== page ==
The subject of integration of renewable sources of energy, namely wind and solar (mainly) into the grid, has assumed significance in view of the fact that the renewable sources of power are now being adopted on a large scale to bring down the generation of huge quantities of CO2 from fossil-fired power plants. Govt. of India has set grand targets of renewable energy source capacity additions. More proportion of renewable energy in the grid creates the problem of grid security and reliability issues. To avoid any load shedding into system due to variable nature of the RE sources, the higher ramping up and ramping down rates per minutes are required to be incorporated in the existing and new coal-/gas-fired conventional power plants. Further, the standards of minimum loading of the thermal power plants without oil support need to be brought down from the present value of 55% to further lower values to save on the import of huge quantities of diesel and crude oil and consequent drains of foreign exchange. The new technologies to ignite the coal directly are now commercially available internationally. These would need to be seriously considered. All these aspects have been discussed in the paper in detail so that there could be smooth change over from the present scenario of low renewable to high renewable and consequently prepare a solid ground for accepting without problem areas a higher share of renewable energy into our system.
V. S. Verma

CFD Analysis of Chemical Looping Combustion with Special Emphasis on Indian Coal: A Review

Soaring of average temperature and change in climate pattern is posing challenge to find out a reliable and economical solution of reducing carbon dioxide percentage from the atmosphere. Out of various methods of capturing carbon dioxide, chemical looping combustion (CLC) is proving to be the most efficient and economical method. Although many researchers did experimental investigation of CLC, prior to experimentation, it is necessary to perform numerical simulation to determine the optimum working parameters. The literature on CFD simulation of CLC is very limited. This paper reviews the recent work done by researchers on CFD simulation of CLC with different qualities of coal including Indian coal.
Pulkit Kumar, Ajit Kumar Parwani

Feasibility Study of CO2 Control in Automobile Sources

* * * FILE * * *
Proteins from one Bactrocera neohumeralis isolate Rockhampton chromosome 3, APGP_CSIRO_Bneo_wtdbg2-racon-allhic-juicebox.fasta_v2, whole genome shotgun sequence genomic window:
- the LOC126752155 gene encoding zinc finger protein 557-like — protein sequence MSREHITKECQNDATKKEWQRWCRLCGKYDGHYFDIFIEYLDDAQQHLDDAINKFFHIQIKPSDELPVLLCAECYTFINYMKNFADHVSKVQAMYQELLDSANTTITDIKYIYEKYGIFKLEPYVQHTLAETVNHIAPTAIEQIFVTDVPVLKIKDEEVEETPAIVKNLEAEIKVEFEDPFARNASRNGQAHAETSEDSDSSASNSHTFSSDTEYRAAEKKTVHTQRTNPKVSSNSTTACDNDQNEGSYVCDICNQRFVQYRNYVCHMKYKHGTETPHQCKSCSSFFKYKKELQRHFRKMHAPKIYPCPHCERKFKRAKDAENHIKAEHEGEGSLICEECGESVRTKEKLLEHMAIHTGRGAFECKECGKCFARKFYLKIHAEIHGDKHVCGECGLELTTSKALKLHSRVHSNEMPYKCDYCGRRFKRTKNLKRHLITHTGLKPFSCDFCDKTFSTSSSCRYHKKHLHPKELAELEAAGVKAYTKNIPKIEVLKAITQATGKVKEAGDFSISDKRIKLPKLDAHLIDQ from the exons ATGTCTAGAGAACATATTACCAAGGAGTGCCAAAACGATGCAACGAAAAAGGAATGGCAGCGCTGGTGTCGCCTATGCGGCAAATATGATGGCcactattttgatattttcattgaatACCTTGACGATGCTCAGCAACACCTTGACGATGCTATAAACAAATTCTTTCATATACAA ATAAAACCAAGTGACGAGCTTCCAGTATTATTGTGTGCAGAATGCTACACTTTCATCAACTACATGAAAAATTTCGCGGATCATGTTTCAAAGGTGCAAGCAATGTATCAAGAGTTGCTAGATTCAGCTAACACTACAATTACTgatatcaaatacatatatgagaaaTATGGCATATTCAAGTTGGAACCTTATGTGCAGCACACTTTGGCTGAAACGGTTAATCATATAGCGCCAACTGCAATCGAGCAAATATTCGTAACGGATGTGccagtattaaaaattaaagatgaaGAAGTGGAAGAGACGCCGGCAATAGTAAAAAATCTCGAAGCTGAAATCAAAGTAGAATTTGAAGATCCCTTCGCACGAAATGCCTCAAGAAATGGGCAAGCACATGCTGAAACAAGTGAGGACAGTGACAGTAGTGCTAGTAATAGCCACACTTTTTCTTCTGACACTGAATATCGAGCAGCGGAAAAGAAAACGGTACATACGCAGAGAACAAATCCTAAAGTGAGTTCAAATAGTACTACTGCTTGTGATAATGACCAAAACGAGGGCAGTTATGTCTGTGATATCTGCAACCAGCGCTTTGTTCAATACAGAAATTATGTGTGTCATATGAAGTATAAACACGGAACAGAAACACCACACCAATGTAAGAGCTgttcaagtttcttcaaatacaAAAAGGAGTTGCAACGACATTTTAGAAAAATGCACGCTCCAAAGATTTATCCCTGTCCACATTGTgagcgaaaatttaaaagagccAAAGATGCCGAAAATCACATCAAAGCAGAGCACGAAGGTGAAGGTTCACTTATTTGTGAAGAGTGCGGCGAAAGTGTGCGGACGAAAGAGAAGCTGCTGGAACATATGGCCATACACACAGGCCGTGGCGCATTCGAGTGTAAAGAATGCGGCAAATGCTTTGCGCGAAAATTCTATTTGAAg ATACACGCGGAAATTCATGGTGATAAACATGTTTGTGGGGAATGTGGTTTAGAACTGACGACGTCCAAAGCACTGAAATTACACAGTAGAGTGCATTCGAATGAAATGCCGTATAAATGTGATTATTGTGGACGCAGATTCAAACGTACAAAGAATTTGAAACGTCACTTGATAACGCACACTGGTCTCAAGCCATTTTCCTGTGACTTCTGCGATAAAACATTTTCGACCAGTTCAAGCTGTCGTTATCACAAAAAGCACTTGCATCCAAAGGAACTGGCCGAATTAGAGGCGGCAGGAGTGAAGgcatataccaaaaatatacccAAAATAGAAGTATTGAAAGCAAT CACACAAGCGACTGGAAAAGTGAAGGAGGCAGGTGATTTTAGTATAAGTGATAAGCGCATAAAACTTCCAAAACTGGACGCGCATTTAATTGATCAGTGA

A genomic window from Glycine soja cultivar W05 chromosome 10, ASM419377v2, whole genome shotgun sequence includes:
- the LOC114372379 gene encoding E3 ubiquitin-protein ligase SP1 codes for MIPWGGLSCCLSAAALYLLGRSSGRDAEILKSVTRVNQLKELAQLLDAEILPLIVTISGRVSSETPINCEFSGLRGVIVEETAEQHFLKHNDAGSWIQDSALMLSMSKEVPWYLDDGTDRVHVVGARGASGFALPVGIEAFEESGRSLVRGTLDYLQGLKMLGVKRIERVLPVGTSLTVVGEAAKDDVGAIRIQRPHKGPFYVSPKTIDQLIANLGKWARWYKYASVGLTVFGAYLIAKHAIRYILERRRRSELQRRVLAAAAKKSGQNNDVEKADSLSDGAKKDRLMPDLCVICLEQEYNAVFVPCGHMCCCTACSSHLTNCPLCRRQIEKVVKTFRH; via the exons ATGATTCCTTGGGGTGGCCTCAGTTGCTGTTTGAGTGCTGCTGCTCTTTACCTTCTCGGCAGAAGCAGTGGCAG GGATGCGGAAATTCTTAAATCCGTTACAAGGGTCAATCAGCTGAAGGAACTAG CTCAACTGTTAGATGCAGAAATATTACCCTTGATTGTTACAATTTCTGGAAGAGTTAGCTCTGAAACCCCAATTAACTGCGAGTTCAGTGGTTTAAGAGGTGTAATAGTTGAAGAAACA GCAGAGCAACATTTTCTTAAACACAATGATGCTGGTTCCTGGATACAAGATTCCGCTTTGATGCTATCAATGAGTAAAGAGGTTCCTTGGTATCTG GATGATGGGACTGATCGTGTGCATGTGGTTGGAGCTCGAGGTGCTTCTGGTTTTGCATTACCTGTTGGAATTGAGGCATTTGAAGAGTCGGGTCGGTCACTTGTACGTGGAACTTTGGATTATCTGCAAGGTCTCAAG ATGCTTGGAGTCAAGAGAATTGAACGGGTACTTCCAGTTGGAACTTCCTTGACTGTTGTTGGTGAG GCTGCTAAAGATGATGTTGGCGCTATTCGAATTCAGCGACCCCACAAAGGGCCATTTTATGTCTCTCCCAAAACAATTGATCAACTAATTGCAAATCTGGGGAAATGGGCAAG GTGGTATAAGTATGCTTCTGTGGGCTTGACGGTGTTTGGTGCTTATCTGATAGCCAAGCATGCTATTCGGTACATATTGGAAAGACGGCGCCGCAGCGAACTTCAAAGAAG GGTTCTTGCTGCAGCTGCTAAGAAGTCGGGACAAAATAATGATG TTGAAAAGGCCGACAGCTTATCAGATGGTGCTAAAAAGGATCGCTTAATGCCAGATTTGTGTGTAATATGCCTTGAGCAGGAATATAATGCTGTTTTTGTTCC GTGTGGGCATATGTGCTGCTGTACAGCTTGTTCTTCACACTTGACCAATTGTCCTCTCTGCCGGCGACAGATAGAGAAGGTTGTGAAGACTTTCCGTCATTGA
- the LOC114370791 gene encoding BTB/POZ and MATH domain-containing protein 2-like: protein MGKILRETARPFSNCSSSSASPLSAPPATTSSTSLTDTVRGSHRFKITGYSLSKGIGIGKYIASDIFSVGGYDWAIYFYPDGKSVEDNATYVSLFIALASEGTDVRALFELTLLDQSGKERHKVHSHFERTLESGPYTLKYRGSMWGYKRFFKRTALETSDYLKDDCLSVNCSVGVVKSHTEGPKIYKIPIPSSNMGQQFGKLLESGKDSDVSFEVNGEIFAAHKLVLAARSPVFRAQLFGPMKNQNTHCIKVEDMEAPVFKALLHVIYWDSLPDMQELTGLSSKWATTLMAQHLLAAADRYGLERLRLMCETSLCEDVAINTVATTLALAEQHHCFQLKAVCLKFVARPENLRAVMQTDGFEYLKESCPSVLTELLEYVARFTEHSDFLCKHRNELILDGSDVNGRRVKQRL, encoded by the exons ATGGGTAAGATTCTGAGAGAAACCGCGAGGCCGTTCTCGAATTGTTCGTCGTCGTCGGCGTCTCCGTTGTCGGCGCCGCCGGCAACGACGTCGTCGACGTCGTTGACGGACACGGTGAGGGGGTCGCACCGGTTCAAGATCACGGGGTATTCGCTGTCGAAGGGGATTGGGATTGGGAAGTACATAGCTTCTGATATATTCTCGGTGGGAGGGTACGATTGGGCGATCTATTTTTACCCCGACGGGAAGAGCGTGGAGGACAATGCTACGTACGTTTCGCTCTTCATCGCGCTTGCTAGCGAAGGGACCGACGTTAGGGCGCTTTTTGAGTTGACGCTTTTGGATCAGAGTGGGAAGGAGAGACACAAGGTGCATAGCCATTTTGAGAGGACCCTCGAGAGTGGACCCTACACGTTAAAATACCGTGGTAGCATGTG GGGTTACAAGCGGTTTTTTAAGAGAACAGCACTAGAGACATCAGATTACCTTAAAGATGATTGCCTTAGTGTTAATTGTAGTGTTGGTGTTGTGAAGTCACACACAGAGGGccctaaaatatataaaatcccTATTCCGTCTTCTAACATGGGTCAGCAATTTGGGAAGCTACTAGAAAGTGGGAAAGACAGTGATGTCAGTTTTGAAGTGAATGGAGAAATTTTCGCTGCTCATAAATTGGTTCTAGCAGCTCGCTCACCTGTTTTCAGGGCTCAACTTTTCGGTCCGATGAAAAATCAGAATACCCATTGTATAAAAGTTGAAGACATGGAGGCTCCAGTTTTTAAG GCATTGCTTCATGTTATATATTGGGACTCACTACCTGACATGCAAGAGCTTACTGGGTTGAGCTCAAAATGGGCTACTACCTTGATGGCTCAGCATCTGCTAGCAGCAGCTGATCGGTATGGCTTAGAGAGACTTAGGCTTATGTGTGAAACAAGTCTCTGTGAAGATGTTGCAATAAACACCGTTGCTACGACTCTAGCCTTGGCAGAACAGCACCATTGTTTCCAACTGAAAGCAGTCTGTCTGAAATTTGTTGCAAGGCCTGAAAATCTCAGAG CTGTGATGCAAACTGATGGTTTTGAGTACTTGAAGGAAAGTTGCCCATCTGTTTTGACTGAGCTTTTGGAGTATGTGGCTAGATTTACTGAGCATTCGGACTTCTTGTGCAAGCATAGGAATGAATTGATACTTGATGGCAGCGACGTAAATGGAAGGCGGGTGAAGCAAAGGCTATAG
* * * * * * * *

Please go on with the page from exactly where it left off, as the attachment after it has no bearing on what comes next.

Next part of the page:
In the recent years, due to the rapid escalation in the vehicle population and deforestation, the CO2 level in the atmospheric has been increased drastically. Since CO2 is formed due to complete combustion of fuel, which is desirable for getting more millage, the abnormally increased CO2 level causes climate change problems. To mitigate the CO2 level in the atmosphere, different approaches like absorption, adsorption and membrane separation can be adopted in the automobile sector. This chapter provides the information about the CO2 emissions worldwide and nationwide. The experimental results show that the phase change fluids like amine solutions have better absorption characteristics up to 90%, as compared with activated carbon and zeolites. The regeneration of amines after absorption is, however, a big challenge, especially when it is used in vehicles. Possible technologies to alleviate the CO2 emission from the automotive sector are also discussed.
P. Senthilkumar

Patent Landscape Analysis in Carbon Dioxide Capture Technologies

CO2 sequestration is the process of capturing, transporting and storing CO2 from major emission sources. Alarming levels of CO2 in atmosphere are responsible for creating huge climate change and risks like global warming. To reduce CO2 and other greenhouse levels, world should shift to renewable resources. The Paris Agreement sets goal of reducing increase in temperature of earth which could be achieved by capturing and storage of CO2 in parallel of reducing use of fossil fuels for industries. The CO2 capturing methods are pre-combustion, post-combustion, etc., and storage sites are geological, ocean storage, industrial uses, etc. This chapter presents patent landscape analysis of CO2 capture technologies. Analysis includes patents filed in the field of carbon capture technologies worldwide and their geographical distribution, top countries, top assignees and top inventors in the world and India. It further discusses categorization of patents based on technology domain, commercialized products worldwide and Indian scenario.
Prashrita Kaushal, Sanjeev Majumdar, Hanumanthu Purushotham

Carbon Dioxide Capture and Green Chemistry of Its Conversion


CO2 Conversion into Chemicals and Fuel: India’s Perspective